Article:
The retrieval of randomized clinical trials in liver disease from the medical literature. A comparison of MEDLARS and manual methods

Control Clin Trials. 1985 Dec;6(4):271-9. doi: 10.1016/0197-2456(85)90103-5.


Randomized clinical trials (RCTs) provide the most reliable therapeutic information available. Unfortunately, there are no systemic listing of RCTs. We compared a MEDLARS search of 3686 biomedical journals for RCTs with a manual search of the medical literature for the period 1966-1982. For the former search we used subject headings (1) liver disease or (2) biliary tract disease and subheadings (1) drug therapy, (2) surgery, (3) radiotherapy, or (4) therapy, and check tags (1) comparative study or (2) clinical research. For the manual search, the contents of 34 arbitrarily selected, gastroenterologic, hepatologic, surgical, or general journals were perused. The MEDLARS search identified 160 RCTs and 29 others were found in the references of the 160. One hundred fifty-four RCTs were identified by both methods. The manual search identified 208 RCTs and an additional 34 were found in the references of the 208. The MEDLARS search identified only 107 of 208 RCTs found in the references of the 208. The MEDLARS search identified only 107 of 208 RCTs found manually in the 36 journals, an efficiency rate of 51%. We estimate that 330 hepatobiliary RCTs had been published during this 17-year period. Sixty percent of the RCTs found by MEDLARS used the key word "randomized," "double blind," or "controlled" in the title, compared to 36% in those found by the manual search. In order to retrieve RCTs, it is essential that editors require that RCTs be identified in their titles or key words by specific terms such as "controlled," "randomized," and "double blind," that papers be so catalogued and indexed, and that searchers be instructed in appropriate search strategies.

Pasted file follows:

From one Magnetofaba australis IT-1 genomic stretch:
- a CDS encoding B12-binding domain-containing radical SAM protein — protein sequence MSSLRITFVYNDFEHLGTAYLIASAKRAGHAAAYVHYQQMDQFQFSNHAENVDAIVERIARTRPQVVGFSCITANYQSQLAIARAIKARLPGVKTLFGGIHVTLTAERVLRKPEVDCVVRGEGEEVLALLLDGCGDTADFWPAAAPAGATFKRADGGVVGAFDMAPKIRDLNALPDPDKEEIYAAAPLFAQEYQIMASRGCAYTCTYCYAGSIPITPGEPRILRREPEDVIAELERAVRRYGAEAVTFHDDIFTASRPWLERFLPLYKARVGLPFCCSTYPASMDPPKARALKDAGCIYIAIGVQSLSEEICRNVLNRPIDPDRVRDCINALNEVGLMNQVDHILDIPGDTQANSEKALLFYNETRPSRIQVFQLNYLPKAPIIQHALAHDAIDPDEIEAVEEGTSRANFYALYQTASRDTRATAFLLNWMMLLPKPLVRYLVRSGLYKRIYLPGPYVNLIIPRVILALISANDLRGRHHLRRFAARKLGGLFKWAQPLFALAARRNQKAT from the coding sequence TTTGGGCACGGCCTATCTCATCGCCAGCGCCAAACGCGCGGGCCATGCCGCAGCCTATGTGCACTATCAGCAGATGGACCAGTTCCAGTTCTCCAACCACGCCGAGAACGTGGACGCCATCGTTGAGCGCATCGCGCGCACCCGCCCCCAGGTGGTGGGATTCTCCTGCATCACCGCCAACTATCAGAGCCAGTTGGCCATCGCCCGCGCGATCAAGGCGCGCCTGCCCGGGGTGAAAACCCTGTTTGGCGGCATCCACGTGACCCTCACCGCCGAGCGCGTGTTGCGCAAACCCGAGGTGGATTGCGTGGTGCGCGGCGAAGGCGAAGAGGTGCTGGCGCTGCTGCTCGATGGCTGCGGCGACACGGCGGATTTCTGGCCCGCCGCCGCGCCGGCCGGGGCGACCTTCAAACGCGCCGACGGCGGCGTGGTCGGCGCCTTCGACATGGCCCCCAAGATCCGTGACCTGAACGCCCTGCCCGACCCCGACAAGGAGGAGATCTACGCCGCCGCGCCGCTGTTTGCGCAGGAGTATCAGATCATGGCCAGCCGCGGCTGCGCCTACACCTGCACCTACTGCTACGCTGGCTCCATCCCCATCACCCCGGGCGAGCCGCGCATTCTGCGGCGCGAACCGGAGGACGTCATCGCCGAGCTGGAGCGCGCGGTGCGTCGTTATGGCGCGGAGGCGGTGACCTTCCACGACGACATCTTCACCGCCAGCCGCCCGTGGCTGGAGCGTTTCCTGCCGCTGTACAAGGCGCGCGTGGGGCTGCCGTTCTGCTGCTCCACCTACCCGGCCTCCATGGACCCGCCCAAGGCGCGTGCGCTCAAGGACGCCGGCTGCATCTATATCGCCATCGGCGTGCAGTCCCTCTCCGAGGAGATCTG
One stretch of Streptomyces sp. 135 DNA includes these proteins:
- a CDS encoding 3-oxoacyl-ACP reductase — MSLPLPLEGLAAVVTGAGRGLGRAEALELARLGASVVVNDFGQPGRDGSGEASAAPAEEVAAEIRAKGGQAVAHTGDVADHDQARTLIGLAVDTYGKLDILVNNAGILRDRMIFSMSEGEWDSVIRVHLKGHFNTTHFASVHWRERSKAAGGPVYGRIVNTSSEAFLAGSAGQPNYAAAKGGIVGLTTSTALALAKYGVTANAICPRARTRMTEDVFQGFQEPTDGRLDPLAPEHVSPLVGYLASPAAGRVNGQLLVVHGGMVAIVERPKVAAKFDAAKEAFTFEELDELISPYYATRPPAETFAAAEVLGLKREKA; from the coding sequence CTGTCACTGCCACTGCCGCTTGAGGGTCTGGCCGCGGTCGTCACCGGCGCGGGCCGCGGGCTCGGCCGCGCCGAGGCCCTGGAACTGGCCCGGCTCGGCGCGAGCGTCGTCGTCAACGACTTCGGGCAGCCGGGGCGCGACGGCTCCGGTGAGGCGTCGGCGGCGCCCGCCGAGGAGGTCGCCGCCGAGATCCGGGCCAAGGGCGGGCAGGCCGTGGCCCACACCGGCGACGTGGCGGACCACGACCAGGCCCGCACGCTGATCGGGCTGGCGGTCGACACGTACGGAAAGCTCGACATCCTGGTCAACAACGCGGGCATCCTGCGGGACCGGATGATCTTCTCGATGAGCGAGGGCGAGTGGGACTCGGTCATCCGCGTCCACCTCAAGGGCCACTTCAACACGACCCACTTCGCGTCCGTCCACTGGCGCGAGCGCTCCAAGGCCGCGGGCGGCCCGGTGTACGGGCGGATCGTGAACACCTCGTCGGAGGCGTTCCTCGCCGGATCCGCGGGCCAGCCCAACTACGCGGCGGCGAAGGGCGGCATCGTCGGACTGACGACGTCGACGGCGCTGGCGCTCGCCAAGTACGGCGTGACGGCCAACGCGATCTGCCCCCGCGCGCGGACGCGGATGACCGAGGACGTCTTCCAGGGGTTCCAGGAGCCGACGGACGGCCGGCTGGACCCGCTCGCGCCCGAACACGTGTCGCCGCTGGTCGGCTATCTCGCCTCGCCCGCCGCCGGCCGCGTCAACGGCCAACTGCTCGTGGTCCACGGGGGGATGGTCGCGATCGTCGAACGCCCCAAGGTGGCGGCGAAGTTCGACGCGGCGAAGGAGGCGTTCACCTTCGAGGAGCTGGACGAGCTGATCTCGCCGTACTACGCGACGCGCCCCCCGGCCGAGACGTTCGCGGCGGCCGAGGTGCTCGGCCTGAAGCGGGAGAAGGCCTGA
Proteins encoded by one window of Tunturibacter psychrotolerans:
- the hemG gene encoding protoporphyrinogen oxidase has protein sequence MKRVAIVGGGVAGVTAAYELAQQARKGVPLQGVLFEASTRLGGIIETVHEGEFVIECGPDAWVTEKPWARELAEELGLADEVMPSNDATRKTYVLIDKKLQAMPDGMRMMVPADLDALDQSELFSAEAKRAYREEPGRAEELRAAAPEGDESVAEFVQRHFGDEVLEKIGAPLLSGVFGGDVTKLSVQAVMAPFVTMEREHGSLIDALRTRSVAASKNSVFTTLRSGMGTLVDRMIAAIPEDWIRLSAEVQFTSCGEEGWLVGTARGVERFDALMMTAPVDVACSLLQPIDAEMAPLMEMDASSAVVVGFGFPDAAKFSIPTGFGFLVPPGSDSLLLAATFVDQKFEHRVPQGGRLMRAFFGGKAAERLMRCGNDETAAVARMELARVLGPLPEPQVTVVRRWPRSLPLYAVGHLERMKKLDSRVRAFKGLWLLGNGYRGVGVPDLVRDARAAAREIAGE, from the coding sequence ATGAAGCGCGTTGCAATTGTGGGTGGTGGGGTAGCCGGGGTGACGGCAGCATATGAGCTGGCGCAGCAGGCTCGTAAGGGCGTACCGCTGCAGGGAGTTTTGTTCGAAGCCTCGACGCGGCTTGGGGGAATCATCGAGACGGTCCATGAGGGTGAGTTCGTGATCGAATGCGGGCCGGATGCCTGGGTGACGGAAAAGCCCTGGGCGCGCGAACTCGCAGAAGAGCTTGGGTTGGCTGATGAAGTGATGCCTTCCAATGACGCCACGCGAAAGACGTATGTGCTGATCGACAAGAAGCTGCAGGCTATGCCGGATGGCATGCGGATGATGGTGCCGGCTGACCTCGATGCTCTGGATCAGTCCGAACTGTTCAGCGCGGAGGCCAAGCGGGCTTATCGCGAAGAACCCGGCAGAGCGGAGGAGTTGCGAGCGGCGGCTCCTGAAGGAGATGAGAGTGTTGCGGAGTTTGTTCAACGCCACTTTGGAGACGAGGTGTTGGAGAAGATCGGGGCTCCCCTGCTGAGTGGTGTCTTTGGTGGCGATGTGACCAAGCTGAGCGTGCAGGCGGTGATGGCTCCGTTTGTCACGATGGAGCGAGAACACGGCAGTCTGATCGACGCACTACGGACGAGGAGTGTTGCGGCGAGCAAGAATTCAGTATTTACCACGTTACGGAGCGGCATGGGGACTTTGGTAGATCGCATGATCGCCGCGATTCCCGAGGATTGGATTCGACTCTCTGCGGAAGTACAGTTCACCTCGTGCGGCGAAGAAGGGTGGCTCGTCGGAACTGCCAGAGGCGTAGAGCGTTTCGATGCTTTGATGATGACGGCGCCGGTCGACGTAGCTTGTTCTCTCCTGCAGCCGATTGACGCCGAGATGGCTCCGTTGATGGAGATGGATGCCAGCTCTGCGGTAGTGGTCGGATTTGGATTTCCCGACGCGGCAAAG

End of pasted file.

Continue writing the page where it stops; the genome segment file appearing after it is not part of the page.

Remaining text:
Publication types

  • Comparative Study
  • Research Support, Non-U.S. Gov't

MeSH terms

  • Clinical Trials as Topic*
  • Humans
  • Information Systems*
  • Liver Diseases / therapy*
  • Periodicals as Topic
  • Random Allocation*
  • Research Design*
  • United States